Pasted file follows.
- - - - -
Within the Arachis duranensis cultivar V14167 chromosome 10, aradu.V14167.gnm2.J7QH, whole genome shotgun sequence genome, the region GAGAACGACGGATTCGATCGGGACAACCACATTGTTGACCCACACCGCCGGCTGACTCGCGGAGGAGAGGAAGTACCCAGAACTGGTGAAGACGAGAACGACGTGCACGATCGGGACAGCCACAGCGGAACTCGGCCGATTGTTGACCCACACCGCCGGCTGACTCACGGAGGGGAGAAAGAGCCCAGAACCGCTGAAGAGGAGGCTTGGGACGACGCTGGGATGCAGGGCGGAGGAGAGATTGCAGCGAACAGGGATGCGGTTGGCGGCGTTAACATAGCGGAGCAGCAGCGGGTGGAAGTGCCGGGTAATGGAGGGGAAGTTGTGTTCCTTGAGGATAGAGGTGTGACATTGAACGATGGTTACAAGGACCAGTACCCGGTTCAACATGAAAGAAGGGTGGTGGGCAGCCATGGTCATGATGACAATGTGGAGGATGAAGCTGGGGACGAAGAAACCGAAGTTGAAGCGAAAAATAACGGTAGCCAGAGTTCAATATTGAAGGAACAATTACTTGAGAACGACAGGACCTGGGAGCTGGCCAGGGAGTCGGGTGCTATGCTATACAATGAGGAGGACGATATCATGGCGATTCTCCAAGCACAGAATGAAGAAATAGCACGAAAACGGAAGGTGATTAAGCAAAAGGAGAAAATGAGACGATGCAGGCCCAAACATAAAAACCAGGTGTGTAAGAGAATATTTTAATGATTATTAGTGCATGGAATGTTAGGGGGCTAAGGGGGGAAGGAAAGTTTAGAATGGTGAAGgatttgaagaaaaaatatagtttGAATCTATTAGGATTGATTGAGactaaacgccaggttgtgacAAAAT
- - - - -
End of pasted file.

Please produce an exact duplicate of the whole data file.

Within the Arachis duranensis cultivar V14167 chromosome 10, aradu.V14167.gnm2.J7QH, whole genome shotgun sequence genome, the region GAGAACGACGGATTCGATCGGGACAACCACATTGTTGACCCACACCGCCGGCTGACTCGCGGAGGAGAGGAAGTACCCAGAACTGGTGAAGACGAGAACGACGTGCACGATCGGGACAGCCACAGCGGAACTCGGCCGATTGTTGACCCACACCGCCGGCTGACTCACGGAGGGGAGAAAGAGCCCAGAACCGCTGAAGAGGAGGCTTGGGACGACGCTGGGATGCAGGGCGGAGGAGAGATTGCAGCGAACAGGGATGCGGTTGGCGGCGTTAACATAGCGGAGCAGCAGCGGGTGGAAGTGCCGGGTAATGGAGGGGAAGTTGTGTTCCTTGAGGATAGAGGTGTGACATTGAACGATGGTTACAAGGACCAGTACCCGGTTCAACATGAAAGAAGGGTGGTGGGCAGCCATGGTCATGATGACAATGTGGAGGATGAAGCTGGGGACGAAGAAACCGAAGTTGAAGCGAAAAATAACGGTAGCCAGAGTTCAATATTGAAGGAACAATTACTTGAGAACGACAGGACCTGGGAGCTGGCCAGGGAGTCGGGTGCTATGCTATACAATGAGGAGGACGATATCATGGCGATTCTCCAAGCACAGAATGAAGAAATAGCACGAAAACGGAAGGTGATTAAGCAAAAGGAGAAAATGAGACGATGCAGGCCCAAACATAAAAACCAGGTGTGTAAGAGAATATTTTAATGATTATTAGTGCATGGAATGTTAGGGGGCTAAGGGGGGAAGGAAAGTTTAGAATGGTGAAGgatttgaagaaaaaatatagtttGAATCTATTAGGATTGATTGAGactaaacgccaggttgtgacAAAAT